Accumulator. A mechanical or electrical device which is capable of both storing a number and adding another number to it. Contrast with register (q.v.), which can store but not add. The main difference between the two is that an accumulator's digit elements are linked to one another so that a carry may take place. See also counter.

Addressing. The method by which a computer stores and retrieves data from its memory cells. Typically each cell is given a numerical address, and appropriate circuits direct the computer to connect a cell with a given address to its central arithmetic unit.

Algorithm. One of the most fundamental concepts in computing. "A finite set of rules which gives a sequence of operations for solving a specific type of problem," according to Donald E. Knuth (The Art of Computer Programming, vol. 1 [Reading, Mass., 1969], p. 4). A precise and unambiguous recipe which is sure to lead to an answer to a problem.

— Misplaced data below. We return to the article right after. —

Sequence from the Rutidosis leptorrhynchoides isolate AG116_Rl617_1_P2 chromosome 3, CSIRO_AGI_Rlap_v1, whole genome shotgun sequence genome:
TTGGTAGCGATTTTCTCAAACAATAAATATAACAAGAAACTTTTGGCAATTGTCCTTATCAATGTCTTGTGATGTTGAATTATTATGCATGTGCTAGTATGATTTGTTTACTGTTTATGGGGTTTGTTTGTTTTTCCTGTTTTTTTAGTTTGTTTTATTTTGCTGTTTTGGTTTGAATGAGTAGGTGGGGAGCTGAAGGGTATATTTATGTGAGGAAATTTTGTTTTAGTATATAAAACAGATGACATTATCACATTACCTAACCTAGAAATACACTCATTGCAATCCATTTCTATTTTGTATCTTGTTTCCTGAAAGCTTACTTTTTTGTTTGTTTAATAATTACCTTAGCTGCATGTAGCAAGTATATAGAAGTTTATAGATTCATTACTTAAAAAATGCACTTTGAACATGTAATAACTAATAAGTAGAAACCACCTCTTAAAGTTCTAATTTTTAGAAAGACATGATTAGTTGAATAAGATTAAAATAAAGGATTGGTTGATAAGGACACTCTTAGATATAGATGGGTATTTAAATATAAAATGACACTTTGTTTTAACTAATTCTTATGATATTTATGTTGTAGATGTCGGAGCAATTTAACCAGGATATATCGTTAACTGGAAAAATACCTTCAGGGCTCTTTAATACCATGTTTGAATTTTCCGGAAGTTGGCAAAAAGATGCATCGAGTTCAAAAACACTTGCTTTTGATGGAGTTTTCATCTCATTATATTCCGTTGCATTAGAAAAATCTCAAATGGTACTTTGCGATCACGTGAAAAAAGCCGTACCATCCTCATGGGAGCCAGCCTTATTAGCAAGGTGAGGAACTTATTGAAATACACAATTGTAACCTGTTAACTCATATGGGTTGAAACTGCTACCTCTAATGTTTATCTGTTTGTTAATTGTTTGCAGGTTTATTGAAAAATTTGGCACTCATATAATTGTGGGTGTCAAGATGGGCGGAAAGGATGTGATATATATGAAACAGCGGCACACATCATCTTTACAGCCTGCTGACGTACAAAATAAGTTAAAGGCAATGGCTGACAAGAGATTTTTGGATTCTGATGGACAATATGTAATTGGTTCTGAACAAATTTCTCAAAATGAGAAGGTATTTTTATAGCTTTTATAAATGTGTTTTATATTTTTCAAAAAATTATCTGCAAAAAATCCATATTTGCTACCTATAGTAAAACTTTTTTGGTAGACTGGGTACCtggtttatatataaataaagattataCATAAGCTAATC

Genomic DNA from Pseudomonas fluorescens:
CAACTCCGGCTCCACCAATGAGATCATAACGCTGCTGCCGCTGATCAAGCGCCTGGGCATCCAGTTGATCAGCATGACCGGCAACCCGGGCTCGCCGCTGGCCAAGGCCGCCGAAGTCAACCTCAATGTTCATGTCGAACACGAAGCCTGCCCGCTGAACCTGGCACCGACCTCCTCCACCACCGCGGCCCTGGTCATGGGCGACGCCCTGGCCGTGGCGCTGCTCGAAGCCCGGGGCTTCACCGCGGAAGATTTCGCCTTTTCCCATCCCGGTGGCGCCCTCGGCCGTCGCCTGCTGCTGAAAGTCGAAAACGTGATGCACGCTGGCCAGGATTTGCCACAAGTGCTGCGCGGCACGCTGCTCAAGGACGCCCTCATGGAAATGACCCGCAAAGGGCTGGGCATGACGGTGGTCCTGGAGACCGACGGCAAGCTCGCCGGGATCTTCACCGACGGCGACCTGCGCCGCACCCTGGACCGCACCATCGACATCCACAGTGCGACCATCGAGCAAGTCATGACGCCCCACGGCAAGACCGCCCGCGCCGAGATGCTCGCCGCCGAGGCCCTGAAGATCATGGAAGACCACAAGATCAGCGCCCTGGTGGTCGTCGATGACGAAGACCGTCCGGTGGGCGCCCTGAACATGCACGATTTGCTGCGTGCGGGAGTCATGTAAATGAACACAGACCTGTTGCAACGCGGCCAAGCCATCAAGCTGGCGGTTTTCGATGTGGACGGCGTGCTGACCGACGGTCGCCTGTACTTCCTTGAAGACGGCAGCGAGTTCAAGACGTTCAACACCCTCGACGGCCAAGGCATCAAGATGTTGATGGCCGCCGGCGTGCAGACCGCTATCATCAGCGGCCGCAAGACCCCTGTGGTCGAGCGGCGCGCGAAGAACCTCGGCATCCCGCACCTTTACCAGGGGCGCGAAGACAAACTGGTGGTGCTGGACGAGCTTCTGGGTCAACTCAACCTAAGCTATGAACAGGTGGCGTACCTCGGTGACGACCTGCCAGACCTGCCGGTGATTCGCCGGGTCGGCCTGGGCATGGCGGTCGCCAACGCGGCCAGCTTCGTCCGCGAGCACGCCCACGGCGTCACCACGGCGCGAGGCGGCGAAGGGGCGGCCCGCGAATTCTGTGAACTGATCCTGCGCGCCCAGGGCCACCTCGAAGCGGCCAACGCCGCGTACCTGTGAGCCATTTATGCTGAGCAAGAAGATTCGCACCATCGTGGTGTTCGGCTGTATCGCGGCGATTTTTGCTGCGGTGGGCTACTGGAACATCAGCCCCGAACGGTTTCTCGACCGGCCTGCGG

Arithmetic. The four fundamental operations of addition, subtraction, multiplication, and division. Sometimes the operation of taking the square root is included. The arithmetic unit of a computer is usually fitted with the capability of performing only those operations. All other "computing" must be built up of combinations of them, plus storing and retrieving numbers from the memory.

Binary. Any representation of numbers or logical values by a system in which only two possible states are allowed. A simple switch, a two-position lever, a relay, or a flip-flop are all binary devices. Binary numbers are usually written as combinations of the two binary digits 1 and 0; binary logic is usually expressed as combinations of true and false values. Konrad Zuse used the letters L and O for both, and in a computer it is common to mix both logical and numerical values.

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Calculator. A machine which manipulates primarily numerical data. Before 1935: usually a desk-sized machine that performed the four operations of arithmetic. 1935-1945: sometimes used synonymously with computer. Today: a computing device which operates in the (binary coded) decimal system and which is optimized for numerical calculations. If such a device is programmable, the program is usually stored in a memory kept separate from the data memory.